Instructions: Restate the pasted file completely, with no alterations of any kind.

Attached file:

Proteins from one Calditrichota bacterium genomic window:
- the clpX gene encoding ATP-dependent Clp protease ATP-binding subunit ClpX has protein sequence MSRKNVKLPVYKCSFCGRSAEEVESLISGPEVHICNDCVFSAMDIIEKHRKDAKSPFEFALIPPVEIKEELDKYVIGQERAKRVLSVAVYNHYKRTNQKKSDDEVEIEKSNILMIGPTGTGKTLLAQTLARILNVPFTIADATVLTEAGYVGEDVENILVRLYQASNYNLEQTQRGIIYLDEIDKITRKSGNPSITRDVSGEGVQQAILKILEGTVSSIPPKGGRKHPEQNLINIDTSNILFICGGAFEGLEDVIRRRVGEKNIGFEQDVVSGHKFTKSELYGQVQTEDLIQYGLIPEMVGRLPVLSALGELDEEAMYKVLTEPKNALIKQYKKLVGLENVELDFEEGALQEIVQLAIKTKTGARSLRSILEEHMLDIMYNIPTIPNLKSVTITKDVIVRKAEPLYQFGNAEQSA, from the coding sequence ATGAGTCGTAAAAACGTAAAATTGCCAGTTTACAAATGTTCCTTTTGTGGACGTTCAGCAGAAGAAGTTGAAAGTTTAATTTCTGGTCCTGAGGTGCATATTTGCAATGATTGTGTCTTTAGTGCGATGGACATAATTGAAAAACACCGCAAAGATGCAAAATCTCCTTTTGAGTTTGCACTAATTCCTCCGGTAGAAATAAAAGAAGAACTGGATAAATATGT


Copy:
Proteins from one Calditrichota bacterium genomic window:
- the clpX gene encoding ATP-dependent Clp protease ATP-binding subunit ClpX has protein sequence MSRKNVKLPVYKCSFCGRSAEEVESLISGPEVHICNDCVFSAMDIIEKHRKDAKSPFEFALIPPVEIKEELDKYVIGQERAKRVLSVAVYNHYKRTNQKKSDDEVEIEKSNILMIGPTGTGKTLLAQTLARILNVPFTIADATVLTEAGYVGEDVENILVRLYQASNYNLEQTQRGIIYLDEIDKITRKSGNPSITRDVSGEGVQQAILKILEGTVSSIPPKGGRKHPEQNLINIDTSNILFICGGAFEGLEDVIRRRVGEKNIGFEQDVVSGHKFTKSELYGQVQTEDLIQYGLIPEMVGRLPVLSALGELDEEAMYKVLTEPKNALIKQYKKLVGLENVELDFEEGALQEIVQLAIKTKTGARSLRSILEEHMLDIMYNIPTIPNLKSVTITKDVIVRKAEPLYQFGNAEQSA, from the coding sequence ATGAGTCGTAAAAACGTAAAATTGCCAGTTTACAAATGTTCCTTTTGTGGACGTTCAGCAGAAGAAGTTGAAAGTTTAATTTCTGGTCCTGAGGTGCATATTTGCAATGATTGTGTCTTTAGTGCGATGGACATAATTGAAAAACACCGCAAAGATGCAAAATCTCCTTTTGAGTTTGCACTAATTCCTCCGGTAGAAATAAAAGAAGAACTGGATAAATATGT